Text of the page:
November 4: Cause for celebration?


It’s election day.

I’ll admit, I’m excited. Today. This one day. It’s a Tuesday, but still. I’ve been following along discussions on other comment threads where people admit they’re afraid to hope, but hopeful still.

What if?

What if Obama is elected president? What if an even more solid democratic majority is elected along with him in the House and Senate?

Could it happen? Will some of the damage done in the last eight years be mended? Will an infusion of energy and man-power make the democrats in congress stand up and *do* something?

There are too many areas in my life right now where I’m afraid to hope, or feel too much. Maybe today, election day, maybe today will turn the tide.


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Update: Watching. We’re watching. It’s 4:20pm on the West Coast, and two eastern states have been called already.

While everyone is interested in the presidential election, there’s a lot more at stake across the country. Seats in the Senate and House of Representatives are being voted on tonight, along with state measures, local elections and neighborhood bond issues. Often times these local elections deal a greater impact to residents of a region than even the national elections do.

I’m going to be checking in periodically tonight with updates regarding Oregon’s congressional races. Feel free to let me know about local elections in your area. I’m curious what the overall result of today’s frenetic voter turn-out will end up looking like.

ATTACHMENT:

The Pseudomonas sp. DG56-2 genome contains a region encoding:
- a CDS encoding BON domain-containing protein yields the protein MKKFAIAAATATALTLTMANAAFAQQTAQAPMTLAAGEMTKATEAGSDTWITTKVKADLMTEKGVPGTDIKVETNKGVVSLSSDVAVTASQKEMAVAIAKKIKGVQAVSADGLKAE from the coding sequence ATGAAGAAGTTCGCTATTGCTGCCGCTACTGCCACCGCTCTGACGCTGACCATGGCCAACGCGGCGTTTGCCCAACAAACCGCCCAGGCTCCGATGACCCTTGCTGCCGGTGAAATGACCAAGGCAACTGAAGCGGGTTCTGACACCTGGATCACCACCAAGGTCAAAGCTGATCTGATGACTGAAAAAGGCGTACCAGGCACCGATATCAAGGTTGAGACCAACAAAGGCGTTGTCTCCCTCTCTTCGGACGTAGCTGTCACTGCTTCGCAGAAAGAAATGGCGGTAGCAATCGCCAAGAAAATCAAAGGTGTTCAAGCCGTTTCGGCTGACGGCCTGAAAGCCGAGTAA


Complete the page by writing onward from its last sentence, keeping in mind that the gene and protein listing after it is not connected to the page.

Here’s hopin’ for positive change…


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Update November 5th: 

And the American President elect is Barack Obama!  WWWOOOOOOO! 

McCain’s concession speech was gracious and classy. Across radio and news stations, the media feels the need to point out over and over why Barack Obama’s victory is unprecedented and historic. I keep hearing the word ‘first’.

I think… I think and hope he is a good man.  And he was elected president. That’s enough historical significance for me.


16 thoughts on “November 4: Cause for celebration?

  1. I hope things change but the past 52 years of my existence have shown that the good side doesn’t always win and lately, it hasn’t won much at all.